presence of a slight wind can be detected by drifting smoke.
Ÿ+ 3-5 mph - Winds can be felt lightly on the face.
Ÿ+ 5-8 mph - Winds keep leaves in a constant motion.
Ÿ+ 8-12 mph - Winds raise dust and loose paper.
Ÿ+ 12-15 mph - Winds cause small trees to sway.
Ÿ+ 20-25 mph - Winds cause large trees to sway.
 
Old 07-05-2012, 05:45 PM   #6
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The part about the hurricane is not true, of course, if the current situation is a cross wind. It will blow even the .50 match bullet well off of a man target at 300 yds, if the wind is just 30mph. all that wind reading is, really, is a better guestimate of what to do than is possible by an inexperienced man.. It's still just a guess, and misses most certainly will occur, if there is much wind at all, or much mirage effect.
 
Old 10-02-2015, 03:16 AM   #7
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no you will NOT hit at a 'mere 300m" with a hurricane going on! a mere 10 mph crosswind, which is barely noticable, will blow off a 308 10" at 300m. Plenty far enough off to miss a man. In fact, such a breeze can easily make you miss a sideways man at a "mere" 200m, since he's just a 8=9" wide target. and no, you dont group 1 moa on a moving man. a gusting 40 mph wind can make you miss a sideways man at a mere 100m, no matter what rifle or load you are using.
 
Old 10-02-2015, 03:21 AM   #8
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basically all of this long range stuff is a bs crap shoot. There's no reason to risk it, or bother with gearing up and practicing to do it. NVD's will get you plenty close enough to anybody and a silencer and rapidfire will get the hit and get you "clear" of the site. The concealable, silenced M4 is useful for other stuff, while the long range rifle is too specialized to be worth jack squat for anything else.
 
Old 10-02-2015, 12:03 PM   #9
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Gun kid you are so full of BS, that you need to apply toilet paper to your ears! Some of us enjoy long range shooting! Some of us enjoy long range shooting on a windy day, out to 500yds! Like this Last July, out to 500 yds on a windy day with a 405 grain lead RNFP bullet in my .45-70 Shiloh Sharps #3 Sporting Rifle. I must admit I need practice as I only got 8 out of 15 possible points, but they gave me a nice certificate.
Uploaded at Snapagogo.com

Or earlier this week on Tuesday morning, I was zeroing in my 1915 manufactured Mauser Model 1896 in 6.5mmx 55mm at 200 yds with 150 grain cast lead bullets. You know those bullets that are a bit more difficult to shoot cause they are not FMJ. Well this was my 2 round group at 200 yds, bolt action, iron sights with a 100 year old rifle;
Uploaded at Snapagogo.com
But then gun kid since you really aren't allowed to own firearms it is understandable.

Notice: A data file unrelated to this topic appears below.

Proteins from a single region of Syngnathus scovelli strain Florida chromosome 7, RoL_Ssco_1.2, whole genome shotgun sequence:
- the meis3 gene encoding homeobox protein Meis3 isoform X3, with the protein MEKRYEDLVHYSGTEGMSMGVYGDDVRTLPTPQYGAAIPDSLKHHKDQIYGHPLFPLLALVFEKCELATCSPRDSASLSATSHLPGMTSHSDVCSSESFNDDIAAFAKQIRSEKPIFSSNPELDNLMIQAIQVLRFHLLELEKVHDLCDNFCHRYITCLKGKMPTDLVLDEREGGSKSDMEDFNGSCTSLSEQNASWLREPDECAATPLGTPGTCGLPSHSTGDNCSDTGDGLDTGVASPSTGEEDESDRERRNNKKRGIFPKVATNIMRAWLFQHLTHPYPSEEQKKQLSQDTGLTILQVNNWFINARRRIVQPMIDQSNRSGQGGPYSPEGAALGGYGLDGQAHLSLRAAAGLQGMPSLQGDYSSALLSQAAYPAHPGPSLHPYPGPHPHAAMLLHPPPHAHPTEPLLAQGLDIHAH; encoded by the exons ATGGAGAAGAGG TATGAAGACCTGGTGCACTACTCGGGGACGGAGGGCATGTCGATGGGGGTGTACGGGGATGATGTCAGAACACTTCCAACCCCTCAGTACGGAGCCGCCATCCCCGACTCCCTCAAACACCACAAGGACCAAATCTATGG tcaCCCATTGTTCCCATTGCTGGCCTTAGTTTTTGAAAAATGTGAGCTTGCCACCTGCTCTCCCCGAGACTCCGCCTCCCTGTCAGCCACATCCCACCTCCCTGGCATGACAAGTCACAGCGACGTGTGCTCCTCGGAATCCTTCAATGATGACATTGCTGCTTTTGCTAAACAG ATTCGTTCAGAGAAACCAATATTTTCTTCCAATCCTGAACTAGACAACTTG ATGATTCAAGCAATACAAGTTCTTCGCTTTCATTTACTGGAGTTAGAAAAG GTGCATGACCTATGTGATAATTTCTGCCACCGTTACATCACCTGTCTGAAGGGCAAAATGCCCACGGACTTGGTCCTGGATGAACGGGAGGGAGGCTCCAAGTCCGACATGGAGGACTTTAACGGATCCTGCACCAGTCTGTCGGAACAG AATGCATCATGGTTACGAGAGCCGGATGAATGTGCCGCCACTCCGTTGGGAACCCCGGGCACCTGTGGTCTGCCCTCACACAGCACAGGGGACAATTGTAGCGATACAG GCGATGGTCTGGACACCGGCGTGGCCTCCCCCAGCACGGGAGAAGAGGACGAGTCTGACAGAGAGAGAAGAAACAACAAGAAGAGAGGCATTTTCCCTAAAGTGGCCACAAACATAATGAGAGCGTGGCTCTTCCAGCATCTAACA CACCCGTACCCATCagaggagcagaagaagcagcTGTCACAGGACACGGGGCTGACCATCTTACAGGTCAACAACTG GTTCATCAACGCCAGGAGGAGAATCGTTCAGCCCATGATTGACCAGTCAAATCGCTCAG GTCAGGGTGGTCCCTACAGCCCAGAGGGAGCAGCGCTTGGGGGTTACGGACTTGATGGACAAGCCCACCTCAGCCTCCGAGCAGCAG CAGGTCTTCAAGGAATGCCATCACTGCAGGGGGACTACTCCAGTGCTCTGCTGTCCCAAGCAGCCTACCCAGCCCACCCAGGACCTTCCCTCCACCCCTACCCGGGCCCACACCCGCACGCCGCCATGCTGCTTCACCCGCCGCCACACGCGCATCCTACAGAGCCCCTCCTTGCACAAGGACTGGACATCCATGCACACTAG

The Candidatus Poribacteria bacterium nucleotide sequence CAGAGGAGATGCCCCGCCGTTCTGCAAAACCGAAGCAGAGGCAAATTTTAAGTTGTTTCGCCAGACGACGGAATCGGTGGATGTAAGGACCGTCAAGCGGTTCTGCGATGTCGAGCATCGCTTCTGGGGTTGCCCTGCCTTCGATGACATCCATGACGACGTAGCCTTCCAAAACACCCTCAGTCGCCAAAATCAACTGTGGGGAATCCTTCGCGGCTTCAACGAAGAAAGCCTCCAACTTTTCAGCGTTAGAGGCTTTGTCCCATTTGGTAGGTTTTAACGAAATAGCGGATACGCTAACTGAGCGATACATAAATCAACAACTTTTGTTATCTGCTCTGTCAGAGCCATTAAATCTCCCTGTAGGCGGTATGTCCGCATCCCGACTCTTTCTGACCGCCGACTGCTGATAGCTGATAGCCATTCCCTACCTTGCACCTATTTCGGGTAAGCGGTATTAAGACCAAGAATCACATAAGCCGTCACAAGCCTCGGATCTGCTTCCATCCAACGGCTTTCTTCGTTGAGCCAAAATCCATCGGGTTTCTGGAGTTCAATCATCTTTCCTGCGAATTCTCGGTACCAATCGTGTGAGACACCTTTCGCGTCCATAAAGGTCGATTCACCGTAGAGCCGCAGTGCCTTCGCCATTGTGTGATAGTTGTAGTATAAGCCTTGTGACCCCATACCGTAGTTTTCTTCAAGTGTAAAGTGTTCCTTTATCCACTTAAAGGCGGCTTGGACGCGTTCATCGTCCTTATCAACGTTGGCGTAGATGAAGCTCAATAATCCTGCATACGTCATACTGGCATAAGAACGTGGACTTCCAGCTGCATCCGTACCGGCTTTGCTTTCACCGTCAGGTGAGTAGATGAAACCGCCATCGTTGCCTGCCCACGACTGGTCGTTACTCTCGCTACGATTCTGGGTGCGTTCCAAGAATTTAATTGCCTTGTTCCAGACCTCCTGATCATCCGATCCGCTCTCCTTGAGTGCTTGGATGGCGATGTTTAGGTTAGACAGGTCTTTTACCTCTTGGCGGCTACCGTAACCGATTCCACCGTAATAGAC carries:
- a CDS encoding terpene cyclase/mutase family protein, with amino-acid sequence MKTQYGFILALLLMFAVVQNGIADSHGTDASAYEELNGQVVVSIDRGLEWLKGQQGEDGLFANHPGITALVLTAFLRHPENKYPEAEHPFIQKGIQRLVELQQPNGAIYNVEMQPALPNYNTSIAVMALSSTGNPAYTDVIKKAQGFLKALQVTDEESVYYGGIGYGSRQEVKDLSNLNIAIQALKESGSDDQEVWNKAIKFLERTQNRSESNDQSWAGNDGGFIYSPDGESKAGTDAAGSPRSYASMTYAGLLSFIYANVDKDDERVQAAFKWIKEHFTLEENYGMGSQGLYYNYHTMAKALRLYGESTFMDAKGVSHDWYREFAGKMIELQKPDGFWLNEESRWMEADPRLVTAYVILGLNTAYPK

Old 10-02-2015, 02:15 PM   #10
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Massive gusts could be at your barrel, and as long as they're not continuous the whole way to the target you would be quite fine. The application here would be shooting past varied terrain or architectural features. Winds affect the bullet differently with different exposure times.

Without any holds at all, a 10mph full value all the way to the target will still result in an effective hit on a human profile at 300 yards using inventory 308.

A 100mph continuous front all the way to a 100 yard target would still connect if you hold the relevant edge. As I haven't shot in 100mph I had to calculate that one: you'd be within 8" using .308.
 
Old 10-05-2015, 04:40 AM   #11
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but that's not how wind IS, and you know it. if there's gusts at your site, there's gustsall along the bullet's path, quite often in different directions and speeds. beyond 1/4 mile, silenced and scoped M4 ranges, getting hits on men is a crap shoot, even if they are holding still, erect and frontal to you and you all know it.
 
Old 10-05-2015, 04:43 AM   #12
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also, there's no need to take such shots, and it's a bad idea to do so, especially without a silenced autoloader, nvd goggles and concealed armor. you're wasting resources and taking unnecesary risks. Just stay undergroun for a year, during daylight, if shtf and nearly everyone will be dead. the reason that you "think" you'll need such ranges is cause you're being stupid, by being in open country in daylight, above ground.
 
Old 10-05-2015, 04:45 AM   #13
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men don't wear BE's to aim at, they don't hold still and they dont allow spotter shots and you wont have a sandbagged benchrest. the fact that you can't ADMIT that says legions about how little reality you perceive
 
Old 10-05-2015, 12:09 PM   #14
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Show us your underground cave, gunkid, pictures are everything!